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The Subtlety of Sticking Out

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She was a star: dazzling, bright, and no stranger to attention. Third-year middle schooler Kirishima Eijiro was frozen in place as he watched Ashido Mina in awe. 

Today was their middle school’s sports festival, and it would be their last, before moving on towards high school in the coming spring. Wanting to fill this festival with fond memories, his main focus was on the flagship event: the soccer game. Eijiro was prepared to give it his all as a defensive player; there was something manly about being the last line of defense before the goalkeeper. He brushed his bangs out of his face, donned his red headband, and walked proudly onto the pitch with his head held high. 

The entire atmosphere of the crowd changed when his teammate Ashido walked in behind him. There was endless drone of cheers from the bleachers. He was already aware of who she was; the whole school knew her. Ashido was popular with nearly everyone, with few having anything bad to say about her. She was incredibly athletic, excelling in any sport she tried. Ashido’s current venture? To be the lead striker on the red team’s soccer team, which would be no issue for her.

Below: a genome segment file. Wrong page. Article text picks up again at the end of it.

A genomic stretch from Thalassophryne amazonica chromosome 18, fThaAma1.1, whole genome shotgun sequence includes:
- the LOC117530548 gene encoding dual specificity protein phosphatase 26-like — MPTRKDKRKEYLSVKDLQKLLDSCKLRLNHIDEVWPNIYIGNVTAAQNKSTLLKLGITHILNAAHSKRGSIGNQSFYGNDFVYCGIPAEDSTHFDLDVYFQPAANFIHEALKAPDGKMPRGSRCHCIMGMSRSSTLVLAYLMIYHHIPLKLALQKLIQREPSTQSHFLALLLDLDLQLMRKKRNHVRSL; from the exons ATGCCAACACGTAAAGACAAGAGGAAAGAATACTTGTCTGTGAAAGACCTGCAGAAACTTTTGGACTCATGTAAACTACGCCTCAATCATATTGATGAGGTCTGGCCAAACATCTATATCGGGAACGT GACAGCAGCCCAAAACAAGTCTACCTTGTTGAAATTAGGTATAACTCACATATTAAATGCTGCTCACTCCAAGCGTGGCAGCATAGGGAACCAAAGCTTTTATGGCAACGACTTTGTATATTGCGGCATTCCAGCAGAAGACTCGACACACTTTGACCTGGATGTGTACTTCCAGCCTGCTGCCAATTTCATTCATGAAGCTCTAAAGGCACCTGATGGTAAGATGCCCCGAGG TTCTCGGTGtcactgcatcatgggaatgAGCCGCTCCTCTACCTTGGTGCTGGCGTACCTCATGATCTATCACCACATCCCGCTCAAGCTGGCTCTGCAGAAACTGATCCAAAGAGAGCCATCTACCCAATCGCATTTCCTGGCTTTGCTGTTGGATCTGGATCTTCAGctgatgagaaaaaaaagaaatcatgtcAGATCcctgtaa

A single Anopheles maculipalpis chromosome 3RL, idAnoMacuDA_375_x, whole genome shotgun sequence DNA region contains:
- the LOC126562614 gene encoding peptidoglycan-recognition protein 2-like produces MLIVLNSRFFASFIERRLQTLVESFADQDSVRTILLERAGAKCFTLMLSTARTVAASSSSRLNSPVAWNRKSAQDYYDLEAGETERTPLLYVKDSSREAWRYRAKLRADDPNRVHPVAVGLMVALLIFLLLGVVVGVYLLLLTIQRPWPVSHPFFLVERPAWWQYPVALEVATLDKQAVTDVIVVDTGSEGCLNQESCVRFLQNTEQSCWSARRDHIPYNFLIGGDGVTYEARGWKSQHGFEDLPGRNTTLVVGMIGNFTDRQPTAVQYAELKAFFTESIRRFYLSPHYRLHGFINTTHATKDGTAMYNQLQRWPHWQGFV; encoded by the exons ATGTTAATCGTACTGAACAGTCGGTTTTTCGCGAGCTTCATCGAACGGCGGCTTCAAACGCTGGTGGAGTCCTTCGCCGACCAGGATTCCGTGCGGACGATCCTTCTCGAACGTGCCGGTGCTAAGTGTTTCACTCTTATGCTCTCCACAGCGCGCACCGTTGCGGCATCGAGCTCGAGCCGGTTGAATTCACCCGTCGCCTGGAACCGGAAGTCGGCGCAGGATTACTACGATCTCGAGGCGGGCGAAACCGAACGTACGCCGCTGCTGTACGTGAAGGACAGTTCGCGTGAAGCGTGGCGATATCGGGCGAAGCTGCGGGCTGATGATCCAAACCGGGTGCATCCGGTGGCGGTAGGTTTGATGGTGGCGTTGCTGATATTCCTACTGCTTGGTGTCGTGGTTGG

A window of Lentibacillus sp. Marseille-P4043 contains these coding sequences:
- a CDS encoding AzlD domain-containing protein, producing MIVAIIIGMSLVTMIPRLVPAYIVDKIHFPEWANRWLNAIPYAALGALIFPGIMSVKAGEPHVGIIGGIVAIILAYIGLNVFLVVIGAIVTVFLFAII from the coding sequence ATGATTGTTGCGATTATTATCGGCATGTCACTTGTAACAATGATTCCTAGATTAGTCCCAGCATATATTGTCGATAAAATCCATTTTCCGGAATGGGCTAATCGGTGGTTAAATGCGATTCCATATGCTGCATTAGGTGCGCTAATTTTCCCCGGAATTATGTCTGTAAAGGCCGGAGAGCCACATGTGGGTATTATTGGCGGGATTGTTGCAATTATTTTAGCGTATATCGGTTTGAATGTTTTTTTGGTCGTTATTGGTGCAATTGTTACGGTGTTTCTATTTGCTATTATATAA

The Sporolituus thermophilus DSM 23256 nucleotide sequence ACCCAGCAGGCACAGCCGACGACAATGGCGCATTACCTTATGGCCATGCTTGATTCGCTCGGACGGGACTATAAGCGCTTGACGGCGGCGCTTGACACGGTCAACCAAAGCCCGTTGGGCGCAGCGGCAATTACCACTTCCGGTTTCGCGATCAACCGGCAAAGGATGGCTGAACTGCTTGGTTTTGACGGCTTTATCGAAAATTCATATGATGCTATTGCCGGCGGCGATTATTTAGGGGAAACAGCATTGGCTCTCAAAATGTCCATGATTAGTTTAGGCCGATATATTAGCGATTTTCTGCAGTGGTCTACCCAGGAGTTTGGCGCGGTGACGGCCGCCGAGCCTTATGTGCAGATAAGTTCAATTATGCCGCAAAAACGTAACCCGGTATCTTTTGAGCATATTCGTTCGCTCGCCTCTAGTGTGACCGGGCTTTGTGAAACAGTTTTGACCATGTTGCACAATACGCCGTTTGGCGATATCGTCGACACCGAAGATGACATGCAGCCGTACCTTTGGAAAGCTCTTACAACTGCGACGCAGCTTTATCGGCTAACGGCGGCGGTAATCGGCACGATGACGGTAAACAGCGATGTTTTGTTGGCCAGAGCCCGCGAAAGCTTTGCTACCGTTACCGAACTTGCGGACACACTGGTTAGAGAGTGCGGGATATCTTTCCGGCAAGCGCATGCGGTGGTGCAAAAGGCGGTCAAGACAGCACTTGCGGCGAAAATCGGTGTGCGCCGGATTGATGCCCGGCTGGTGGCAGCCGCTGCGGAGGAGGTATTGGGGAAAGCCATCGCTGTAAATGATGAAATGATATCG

How can she manage to stick out, even when we're all wearing the same gym uniforms , he thought to himself. It was true; mirroring her personality, her appearance was flashy as well. When anyone mentioned her name, three things came to mind: her bright pink, curly hair, her golden eyes, and her signature horn headband, which helped keep her hair out of her face.

With only one minute left in the match, the red team and white team were tied at one point each. The white team had possession of the ball, and the red team’s defenders were on high-alert. But the white team’s forwards came in, in a synchronized formation. They kept their ball movement fluid, and utilized all sorts of fancy dribbling, shaking defenders easily. It was the moment Eijiro lived for: that moment where he could save the day. All he needed to do was move his feet and intercept their play.